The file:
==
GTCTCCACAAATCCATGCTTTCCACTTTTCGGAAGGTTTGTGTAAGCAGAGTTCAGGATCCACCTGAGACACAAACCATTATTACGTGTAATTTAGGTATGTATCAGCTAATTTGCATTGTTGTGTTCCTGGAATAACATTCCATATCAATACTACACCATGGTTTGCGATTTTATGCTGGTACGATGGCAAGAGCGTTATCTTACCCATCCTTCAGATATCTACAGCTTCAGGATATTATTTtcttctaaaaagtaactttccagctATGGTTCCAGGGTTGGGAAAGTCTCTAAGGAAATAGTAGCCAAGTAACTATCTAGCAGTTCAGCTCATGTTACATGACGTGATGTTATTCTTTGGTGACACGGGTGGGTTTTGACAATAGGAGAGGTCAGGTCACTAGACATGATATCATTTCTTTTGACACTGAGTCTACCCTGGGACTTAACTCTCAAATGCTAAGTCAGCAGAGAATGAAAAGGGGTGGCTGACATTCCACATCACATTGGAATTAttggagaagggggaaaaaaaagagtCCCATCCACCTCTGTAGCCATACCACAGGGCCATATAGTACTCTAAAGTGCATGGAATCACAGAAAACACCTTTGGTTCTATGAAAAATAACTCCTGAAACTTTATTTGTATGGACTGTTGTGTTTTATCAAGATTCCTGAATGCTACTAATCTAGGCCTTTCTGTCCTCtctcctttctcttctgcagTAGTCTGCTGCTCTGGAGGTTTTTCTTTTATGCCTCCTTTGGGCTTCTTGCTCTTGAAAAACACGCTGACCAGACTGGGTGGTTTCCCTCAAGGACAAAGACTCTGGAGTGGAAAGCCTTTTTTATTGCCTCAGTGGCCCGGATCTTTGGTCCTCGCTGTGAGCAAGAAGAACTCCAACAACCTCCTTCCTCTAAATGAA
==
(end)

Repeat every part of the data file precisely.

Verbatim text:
GTCTCCACAAATCCATGCTTTCCACTTTTCGGAAGGTTTGTGTAAGCAGAGTTCAGGATCCACCTGAGACACAAACCATTATTACGTGTAATTTAGGTATGTATCAGCTAATTTGCATTGTTGTGTTCCTGGAATAACATTCCATATCAATACTACACCATGGTTTGCGATTTTATGCTGGTACGATGGCAAGAGCGTTATCTTACCCATCCTTCAGATATCTACAGCTTCAGGATATTATTTtcttctaaaaagtaactttccagctATGGTTCCAGGGTTGGGAAAGTCTCTAAGGAAATAGTAGCCAAGTAACTATCTAGCAGTTCAGCTCATGTTACATGACGTGATGTTATTCTTTGGTGACACGGGTGGGTTTTGACAATAGGAGAGGTCAGGTCACTAGACATGATATCATTTCTTTTGACACTGAGTCTACCCTGGGACTTAACTCTCAAATGCTAAGTCAGCAGAGAATGAAAAGGGGTGGCTGACATTCCACATCACATTGGAATTAttggagaagggggaaaaaaaagagtCCCATCCACCTCTGTAGCCATACCACAGGGCCATATAGTACTCTAAAGTGCATGGAATCACAGAAAACACCTTTGGTTCTATGAAAAATAACTCCTGAAACTTTATTTGTATGGACTGTTGTGTTTTATCAAGATTCCTGAATGCTACTAATCTAGGCCTTTCTGTCCTCtctcctttctcttctgcagTAGTCTGCTGCTCTGGAGGTTTTTCTTTTATGCCTCCTTTGGGCTTCTTGCTCTTGAAAAACACGCTGACCAGACTGGGTGGTTTCCCTCAAGGACAAAGACTCTGGAGTGGAAAGCCTTTTTTATTGCCTCAGTGGCCCGGATCTTTGGTCCTCGCTGTGAGCAAGAAGAACTCCAACAACCTCCTTCCTCTAAATGAA